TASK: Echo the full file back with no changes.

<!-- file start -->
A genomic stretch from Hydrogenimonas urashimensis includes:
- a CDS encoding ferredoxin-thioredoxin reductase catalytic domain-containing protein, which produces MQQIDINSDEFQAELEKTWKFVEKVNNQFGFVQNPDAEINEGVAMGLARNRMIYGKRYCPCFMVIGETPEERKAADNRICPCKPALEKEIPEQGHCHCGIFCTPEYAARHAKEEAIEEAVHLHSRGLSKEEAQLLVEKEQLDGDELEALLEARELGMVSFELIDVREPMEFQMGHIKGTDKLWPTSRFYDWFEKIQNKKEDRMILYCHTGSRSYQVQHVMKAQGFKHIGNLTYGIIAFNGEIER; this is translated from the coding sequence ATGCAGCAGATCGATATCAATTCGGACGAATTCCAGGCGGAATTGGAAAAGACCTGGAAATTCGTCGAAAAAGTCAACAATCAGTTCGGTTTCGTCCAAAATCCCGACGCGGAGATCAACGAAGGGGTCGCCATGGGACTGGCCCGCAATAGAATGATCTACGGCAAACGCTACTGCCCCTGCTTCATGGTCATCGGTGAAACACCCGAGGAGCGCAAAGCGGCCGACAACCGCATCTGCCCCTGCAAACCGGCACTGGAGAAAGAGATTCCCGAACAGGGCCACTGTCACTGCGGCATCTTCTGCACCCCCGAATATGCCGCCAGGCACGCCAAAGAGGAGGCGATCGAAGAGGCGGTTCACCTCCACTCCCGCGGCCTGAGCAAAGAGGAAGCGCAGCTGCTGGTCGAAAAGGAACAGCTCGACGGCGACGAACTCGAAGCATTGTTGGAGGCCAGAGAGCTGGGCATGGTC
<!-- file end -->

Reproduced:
A genomic stretch from Hydrogenimonas urashimensis includes:
- a CDS encoding ferredoxin-thioredoxin reductase catalytic domain-containing protein, which produces MQQIDINSDEFQAELEKTWKFVEKVNNQFGFVQNPDAEINEGVAMGLARNRMIYGKRYCPCFMVIGETPEERKAADNRICPCKPALEKEIPEQGHCHCGIFCTPEYAARHAKEEAIEEAVHLHSRGLSKEEAQLLVEKEQLDGDELEALLEARELGMVSFELIDVREPMEFQMGHIKGTDKLWPTSRFYDWFEKIQNKKEDRMILYCHTGSRSYQVQHVMKAQGFKHIGNLTYGIIAFNGEIER; this is translated from the coding sequence ATGCAGCAGATCGATATCAATTCGGACGAATTCCAGGCGGAATTGGAAAAGACCTGGAAATTCGTCGAAAAAGTCAACAATCAGTTCGGTTTCGTCCAAAATCCCGACGCGGAGATCAACGAAGGGGTCGCCATGGGACTGGCCCGCAATAGAATGATCTACGGCAAACGCTACTGCCCCTGCTTCATGGTCATCGGTGAAACACCCGAGGAGCGCAAAGCGGCCGACAACCGCATCTGCCCCTGCAAACCGGCACTGGAGAAAGAGATTCCCGAACAGGGCCACTGTCACTGCGGCATCTTCTGCACCCCCGAATATGCCGCCAGGCACGCCAAAGAGGAGGCGATCGAAGAGGCGGTTCACCTCCACTCCCGCGGCCTGAGCAAAGAGGAAGCGCAGCTGCTGGTCGAAAAGGAACAGCTCGACGGCGACGAACTCGAAGCATTGTTGGAGGCCAGAGAGCTGGGCATGGTC